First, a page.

mercredi 7 octobre 2015

Exoplanet Anniversary: From Zero to Thousands in 20 Years












NASA - Kepler Space Telescope Mission patch.

October 7, 2015


Image above: This year we celebrate the discovery of 51 Pegasi b in October, 1995. This giant planet is about half the size of Jupiter and orbits its star in about four days. '51 Peg' helped launch a whole new field of exploration. Image credits: NASA/JPL-Caltech.

October 6 marks the 20th anniversary of the first discovery of a planet orbiting a sun-like, or "normal," star beyond our solar system. The planet, called 51 Pegasi b, belongs to a class of planets now known as exoplanets. Since that momentous discovery, thousands more exoplanets have been found in our galaxy.

Kepler Space Telescope. Image Credit: NASA

For details about planned public events to mark the occasion, and other related stories and graphics, visit: http://planetquest.jpl.nasa.gov/page/20-years

As of today, there are more than 1,800 confirmed exoplanets. More than 1,000 of these were discovered by NASA's Kepler mission, breaking wide open the field of exoplanet science. Kepler has even identified some planets with Earth-like traits, such as Kepler-452b, a near-Earth-size planet found in the habitable zone of a sun-like star. The habitable zone is the region around a star where temperatures are just right for one of life's essential ingredients -- water -- to pool on a planet's surface.

NASA's funny Exoplanet Travel Posters: http://planetquest.jpl.nasa.gov/exoplanettravelbureau

PSO J318.5-22 - Where the Nightlife Never Ends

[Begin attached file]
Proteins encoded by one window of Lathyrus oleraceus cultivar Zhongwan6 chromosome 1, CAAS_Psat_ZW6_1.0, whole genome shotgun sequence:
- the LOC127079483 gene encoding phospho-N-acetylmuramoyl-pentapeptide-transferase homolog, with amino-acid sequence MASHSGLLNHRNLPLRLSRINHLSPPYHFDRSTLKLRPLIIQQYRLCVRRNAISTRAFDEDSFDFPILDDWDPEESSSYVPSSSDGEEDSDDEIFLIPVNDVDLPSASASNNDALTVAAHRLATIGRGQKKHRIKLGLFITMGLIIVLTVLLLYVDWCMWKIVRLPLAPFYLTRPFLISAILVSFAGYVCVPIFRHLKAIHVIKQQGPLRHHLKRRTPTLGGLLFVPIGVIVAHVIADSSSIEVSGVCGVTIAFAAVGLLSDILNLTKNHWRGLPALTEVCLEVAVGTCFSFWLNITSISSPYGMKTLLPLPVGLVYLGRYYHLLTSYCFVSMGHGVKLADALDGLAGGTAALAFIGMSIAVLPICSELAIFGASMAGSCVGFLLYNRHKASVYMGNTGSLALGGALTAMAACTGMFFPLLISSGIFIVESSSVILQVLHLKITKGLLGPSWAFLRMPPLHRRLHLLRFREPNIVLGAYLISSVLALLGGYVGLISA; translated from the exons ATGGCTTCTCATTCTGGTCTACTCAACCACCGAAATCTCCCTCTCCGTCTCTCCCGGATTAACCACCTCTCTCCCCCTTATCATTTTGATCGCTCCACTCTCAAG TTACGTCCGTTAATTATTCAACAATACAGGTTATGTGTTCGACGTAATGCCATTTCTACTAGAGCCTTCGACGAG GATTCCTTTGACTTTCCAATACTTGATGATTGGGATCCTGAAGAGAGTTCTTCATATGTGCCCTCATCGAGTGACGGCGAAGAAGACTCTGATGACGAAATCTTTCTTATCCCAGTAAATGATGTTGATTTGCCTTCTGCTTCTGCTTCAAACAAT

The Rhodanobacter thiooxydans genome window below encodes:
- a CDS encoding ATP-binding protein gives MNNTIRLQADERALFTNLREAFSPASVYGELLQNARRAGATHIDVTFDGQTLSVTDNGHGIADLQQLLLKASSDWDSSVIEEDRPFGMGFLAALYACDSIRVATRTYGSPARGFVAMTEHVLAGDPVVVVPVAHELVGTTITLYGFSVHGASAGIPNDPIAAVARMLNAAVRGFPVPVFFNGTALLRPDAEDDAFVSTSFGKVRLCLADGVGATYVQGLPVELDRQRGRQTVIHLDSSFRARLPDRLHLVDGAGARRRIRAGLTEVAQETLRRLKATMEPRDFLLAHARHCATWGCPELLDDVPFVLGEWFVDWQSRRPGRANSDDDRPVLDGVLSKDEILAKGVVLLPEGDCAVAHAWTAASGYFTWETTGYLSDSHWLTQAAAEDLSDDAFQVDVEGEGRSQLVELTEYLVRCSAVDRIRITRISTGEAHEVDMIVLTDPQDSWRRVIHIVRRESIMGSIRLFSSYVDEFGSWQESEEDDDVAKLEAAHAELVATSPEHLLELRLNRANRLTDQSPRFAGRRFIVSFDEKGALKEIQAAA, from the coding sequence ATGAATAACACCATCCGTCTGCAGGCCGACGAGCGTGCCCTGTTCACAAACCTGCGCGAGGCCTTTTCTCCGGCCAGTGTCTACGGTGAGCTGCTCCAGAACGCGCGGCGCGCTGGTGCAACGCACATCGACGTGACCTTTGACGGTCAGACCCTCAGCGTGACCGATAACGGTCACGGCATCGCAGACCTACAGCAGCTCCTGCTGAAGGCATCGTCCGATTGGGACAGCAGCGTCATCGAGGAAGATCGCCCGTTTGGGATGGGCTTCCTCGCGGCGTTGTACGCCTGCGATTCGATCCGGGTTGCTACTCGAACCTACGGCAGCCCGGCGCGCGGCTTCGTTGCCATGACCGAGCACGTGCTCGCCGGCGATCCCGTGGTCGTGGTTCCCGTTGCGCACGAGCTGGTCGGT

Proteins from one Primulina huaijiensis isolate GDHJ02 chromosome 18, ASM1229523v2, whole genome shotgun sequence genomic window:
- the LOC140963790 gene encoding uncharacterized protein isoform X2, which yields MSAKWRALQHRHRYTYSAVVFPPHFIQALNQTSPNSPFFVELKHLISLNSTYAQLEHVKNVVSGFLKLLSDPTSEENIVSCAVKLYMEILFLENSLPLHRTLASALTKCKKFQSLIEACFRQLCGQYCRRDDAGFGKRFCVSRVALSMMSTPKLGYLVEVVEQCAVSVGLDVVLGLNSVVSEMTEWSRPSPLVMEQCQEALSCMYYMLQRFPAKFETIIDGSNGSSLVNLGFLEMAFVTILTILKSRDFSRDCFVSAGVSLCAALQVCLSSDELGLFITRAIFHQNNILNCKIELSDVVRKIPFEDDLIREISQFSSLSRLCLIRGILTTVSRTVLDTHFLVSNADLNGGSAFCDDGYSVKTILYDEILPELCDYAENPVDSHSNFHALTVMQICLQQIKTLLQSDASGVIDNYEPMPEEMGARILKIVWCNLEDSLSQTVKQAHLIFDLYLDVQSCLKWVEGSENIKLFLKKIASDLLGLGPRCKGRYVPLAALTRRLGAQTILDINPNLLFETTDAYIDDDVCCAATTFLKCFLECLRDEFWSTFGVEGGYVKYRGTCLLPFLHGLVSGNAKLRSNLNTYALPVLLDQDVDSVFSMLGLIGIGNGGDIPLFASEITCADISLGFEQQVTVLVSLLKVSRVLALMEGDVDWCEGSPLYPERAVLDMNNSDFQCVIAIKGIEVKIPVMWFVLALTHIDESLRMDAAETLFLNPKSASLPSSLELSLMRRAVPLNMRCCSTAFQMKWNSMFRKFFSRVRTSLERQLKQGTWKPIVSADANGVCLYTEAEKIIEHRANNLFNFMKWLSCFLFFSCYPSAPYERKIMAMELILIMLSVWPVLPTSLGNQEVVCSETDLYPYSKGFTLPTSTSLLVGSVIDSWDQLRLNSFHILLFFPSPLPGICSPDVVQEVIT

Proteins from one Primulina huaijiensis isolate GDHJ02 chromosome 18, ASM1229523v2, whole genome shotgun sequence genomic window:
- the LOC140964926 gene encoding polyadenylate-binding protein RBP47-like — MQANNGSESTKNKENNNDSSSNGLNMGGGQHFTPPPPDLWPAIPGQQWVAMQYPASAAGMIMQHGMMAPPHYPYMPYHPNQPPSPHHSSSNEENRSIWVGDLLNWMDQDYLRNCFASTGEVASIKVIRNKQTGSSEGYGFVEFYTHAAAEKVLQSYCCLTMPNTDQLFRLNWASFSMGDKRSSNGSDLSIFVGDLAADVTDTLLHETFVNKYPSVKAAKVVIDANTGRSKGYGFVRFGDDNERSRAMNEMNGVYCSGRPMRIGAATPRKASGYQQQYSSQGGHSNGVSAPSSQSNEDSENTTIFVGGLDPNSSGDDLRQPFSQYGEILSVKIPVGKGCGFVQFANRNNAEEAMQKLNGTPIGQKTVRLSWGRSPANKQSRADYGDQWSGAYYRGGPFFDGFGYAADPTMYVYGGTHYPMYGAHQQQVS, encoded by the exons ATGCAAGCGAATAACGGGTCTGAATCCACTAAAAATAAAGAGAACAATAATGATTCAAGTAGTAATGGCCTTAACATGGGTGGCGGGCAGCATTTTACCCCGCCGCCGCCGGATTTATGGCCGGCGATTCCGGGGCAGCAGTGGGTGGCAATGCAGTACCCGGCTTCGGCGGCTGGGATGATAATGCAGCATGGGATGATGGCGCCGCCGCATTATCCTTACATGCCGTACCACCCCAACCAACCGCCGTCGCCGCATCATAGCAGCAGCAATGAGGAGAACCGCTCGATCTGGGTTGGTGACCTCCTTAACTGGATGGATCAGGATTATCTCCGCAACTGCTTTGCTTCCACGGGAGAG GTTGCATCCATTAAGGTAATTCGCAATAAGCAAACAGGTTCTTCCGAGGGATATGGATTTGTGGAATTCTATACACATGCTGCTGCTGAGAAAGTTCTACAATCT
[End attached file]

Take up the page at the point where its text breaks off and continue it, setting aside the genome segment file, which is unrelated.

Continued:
Poster above: Discovered in October 2013 using direct imaging, PSO J318.5-22 belongs to a special class of planets called rogue, or free-floating, planets. Wandering alone in the galaxy, they do not orbit a parent star. Not much is known about how these planets come to exist, but scientists theorize that they may be either failed stars or planets ejected from very young systems after an encounter with another planet. These rogue planets glow faintly from the heat of their formation. Once they cool down, they will be dancing in the dark. Poster Credits: NASA/JPL.

Experience the Gravity of a Super Earth

 
Poster above: Twice as big in volume as the Earth, HD 40307g straddles the line between "Super-Earth" and "mini-Neptune" and scientists aren't sure if it has a rocky surface or one that's buried beneath thick layers of gas and ice. One thing is certain though: at eight time the Earth's mass, its gravitational pull is much, much stronger. Poster Credits: NASA/JPL.

Relax on Kepler-16b - Where your shadow always has company 


Poster above: Like Luke Skywalker's planet "Tatooine" in Star Wars, Kepler-16b orbits a pair of stars. Depicted here as a terrestrial planet, Kepler-16b might also be a gas giant like Saturn. Prospects for life on this unusual world aren't good, as it has a temperature similar to that of dry ice. But the discovery indicates that the movie's iconic double-sunset is anything but science fiction. Poster Credits: NASA/JPL.

Kepler-186 f - Where the Grass is Always Redder

 
Poster above: Kepler-186f is the first Earth-size planet discovered in the potentially 'habitable zone' around another star, where liquid water could exist on the planet's surface. Its star is much cooler and redder than our Sun. If plant life does exist on a planet like Kepler-186f, its photosynthesis could have been influenced by the star's red-wavelength photons, making for a color palette that's very different than the greens on Earth. This discovery was made by Kepler, NASA's planet hunting telescope. Poster Credits: NASA/JPL.

NASA's Ames Research Center, Moffett Field, California, manages the Kepler and K2 missions for NASA's Science Mission Directorate. NASA's Jet Propulsion Laboratory in Pasadena, California, managed Kepler mission development. Ball Aerospace & Technologies Corporation operates the flight system with support from the Laboratory for Atmospheric and Space Physics at the University of Colorado Boulder.

For more information about the Kepler mission, visit: http://www.nasa.gov/kepler

A related feature story about other potentially habitable planets is online at: http://www.jpl.nasa.gov/news/news.php?feature=4666

Images (mentioned), Posters (mentioned), Text, Credits: NASA/JPL/Whitney Clavin.

Best regards, Orbiter.ch

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